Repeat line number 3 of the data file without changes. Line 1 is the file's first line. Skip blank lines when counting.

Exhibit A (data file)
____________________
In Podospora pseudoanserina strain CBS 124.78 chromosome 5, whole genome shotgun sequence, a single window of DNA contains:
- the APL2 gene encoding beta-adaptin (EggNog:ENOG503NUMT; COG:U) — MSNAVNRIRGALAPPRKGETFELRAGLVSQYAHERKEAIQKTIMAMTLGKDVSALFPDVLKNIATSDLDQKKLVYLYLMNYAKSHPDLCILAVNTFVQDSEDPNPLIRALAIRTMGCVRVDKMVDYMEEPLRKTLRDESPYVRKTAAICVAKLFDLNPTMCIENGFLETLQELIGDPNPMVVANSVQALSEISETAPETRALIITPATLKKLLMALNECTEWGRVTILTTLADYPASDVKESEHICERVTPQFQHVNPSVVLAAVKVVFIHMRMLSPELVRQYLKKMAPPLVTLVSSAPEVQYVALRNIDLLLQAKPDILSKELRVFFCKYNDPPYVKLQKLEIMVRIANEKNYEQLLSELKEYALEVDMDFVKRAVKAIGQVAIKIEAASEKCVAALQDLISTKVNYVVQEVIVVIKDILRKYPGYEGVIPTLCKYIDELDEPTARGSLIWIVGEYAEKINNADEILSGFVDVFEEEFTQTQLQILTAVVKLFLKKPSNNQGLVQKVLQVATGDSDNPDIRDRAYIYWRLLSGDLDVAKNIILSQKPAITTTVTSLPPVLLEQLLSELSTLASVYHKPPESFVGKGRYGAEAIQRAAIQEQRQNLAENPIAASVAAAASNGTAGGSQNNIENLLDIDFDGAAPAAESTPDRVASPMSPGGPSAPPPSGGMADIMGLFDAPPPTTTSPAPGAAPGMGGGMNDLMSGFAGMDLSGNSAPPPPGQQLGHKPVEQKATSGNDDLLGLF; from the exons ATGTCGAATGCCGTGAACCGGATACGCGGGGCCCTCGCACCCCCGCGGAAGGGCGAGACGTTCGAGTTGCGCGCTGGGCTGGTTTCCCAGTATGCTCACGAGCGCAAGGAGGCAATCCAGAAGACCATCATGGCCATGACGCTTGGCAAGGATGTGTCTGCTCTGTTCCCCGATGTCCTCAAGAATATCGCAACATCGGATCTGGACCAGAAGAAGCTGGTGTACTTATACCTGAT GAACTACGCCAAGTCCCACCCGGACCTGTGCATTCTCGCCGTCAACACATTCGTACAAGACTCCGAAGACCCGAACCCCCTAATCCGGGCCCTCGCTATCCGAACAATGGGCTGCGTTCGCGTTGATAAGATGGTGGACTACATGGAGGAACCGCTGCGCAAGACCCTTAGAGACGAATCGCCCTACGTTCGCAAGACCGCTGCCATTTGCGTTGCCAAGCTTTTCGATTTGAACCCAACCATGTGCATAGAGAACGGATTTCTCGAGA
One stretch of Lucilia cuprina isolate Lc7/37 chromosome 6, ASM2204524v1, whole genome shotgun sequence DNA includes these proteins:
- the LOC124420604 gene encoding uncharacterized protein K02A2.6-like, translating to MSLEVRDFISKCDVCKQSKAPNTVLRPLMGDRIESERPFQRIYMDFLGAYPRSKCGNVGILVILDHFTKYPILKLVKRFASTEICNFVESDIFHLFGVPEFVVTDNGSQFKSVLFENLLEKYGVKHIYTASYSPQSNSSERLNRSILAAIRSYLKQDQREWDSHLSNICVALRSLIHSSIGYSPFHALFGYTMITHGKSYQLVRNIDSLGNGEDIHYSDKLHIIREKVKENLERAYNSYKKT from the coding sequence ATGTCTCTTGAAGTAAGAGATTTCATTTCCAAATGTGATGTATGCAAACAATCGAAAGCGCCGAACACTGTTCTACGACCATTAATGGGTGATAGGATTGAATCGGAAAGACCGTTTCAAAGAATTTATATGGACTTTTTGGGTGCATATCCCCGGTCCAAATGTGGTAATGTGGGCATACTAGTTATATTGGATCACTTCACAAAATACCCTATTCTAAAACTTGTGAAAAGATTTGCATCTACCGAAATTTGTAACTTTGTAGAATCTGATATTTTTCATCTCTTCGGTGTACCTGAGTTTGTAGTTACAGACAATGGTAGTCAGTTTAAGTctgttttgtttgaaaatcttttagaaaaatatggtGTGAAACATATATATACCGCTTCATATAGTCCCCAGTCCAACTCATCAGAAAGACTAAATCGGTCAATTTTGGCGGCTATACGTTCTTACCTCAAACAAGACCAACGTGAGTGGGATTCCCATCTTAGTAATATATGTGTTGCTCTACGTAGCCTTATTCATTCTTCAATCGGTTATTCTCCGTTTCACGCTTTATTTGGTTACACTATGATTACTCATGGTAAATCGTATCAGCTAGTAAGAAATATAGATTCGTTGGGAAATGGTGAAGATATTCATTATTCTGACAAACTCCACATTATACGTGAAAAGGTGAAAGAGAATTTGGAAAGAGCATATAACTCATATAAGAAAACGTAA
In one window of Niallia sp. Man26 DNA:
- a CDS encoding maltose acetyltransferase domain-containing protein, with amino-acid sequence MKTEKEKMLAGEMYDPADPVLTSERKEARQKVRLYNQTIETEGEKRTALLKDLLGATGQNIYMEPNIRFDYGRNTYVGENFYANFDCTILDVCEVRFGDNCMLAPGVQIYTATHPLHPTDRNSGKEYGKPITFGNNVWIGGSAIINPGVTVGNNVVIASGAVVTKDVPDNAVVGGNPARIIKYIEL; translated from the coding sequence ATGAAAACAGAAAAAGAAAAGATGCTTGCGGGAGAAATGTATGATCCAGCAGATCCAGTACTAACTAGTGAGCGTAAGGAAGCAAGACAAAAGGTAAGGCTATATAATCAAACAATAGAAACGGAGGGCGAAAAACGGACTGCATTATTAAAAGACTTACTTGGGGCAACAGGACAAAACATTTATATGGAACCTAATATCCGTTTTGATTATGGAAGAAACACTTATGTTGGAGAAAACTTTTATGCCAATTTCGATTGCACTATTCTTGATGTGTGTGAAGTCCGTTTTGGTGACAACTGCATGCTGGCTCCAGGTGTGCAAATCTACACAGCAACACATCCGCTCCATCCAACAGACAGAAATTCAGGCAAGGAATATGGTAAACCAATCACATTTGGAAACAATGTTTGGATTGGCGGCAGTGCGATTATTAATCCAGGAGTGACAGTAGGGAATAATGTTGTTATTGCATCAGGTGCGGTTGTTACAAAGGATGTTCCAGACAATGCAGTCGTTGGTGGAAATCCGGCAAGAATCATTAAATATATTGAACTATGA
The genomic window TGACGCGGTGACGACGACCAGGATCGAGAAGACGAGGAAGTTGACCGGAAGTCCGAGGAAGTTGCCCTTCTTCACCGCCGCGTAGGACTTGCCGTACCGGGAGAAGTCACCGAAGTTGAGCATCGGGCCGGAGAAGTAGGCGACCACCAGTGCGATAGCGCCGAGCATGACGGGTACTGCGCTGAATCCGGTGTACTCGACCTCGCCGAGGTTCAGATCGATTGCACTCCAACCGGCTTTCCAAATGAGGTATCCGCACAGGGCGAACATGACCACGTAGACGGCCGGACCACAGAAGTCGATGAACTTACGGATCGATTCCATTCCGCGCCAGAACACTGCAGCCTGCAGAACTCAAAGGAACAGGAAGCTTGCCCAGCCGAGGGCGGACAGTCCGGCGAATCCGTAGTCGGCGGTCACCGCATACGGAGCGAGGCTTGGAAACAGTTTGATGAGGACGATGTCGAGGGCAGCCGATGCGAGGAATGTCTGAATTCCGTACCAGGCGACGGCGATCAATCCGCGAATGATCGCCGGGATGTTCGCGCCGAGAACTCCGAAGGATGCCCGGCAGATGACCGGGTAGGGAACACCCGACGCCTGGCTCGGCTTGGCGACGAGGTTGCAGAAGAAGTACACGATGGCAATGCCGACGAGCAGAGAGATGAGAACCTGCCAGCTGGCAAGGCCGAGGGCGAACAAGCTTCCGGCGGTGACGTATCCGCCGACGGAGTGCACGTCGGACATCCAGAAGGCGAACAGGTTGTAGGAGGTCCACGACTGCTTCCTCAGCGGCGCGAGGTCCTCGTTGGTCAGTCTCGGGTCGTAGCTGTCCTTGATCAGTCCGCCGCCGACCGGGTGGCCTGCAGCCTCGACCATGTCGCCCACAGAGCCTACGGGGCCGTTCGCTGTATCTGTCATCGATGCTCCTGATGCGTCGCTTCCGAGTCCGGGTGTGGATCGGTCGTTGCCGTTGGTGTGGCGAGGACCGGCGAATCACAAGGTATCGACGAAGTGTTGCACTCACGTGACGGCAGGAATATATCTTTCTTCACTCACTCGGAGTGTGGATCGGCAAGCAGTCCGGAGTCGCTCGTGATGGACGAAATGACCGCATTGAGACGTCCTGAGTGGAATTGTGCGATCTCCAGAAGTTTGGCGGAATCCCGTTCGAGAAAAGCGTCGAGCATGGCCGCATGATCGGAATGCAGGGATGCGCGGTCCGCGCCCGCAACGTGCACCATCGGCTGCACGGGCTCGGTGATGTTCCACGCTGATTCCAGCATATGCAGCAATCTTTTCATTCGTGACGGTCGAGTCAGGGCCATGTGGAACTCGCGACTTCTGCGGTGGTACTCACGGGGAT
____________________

One stretch of Lucilia cuprina isolate Lc7/37 chromosome 6, ASM2204524v1, whole genome shotgun sequence DNA includes these proteins: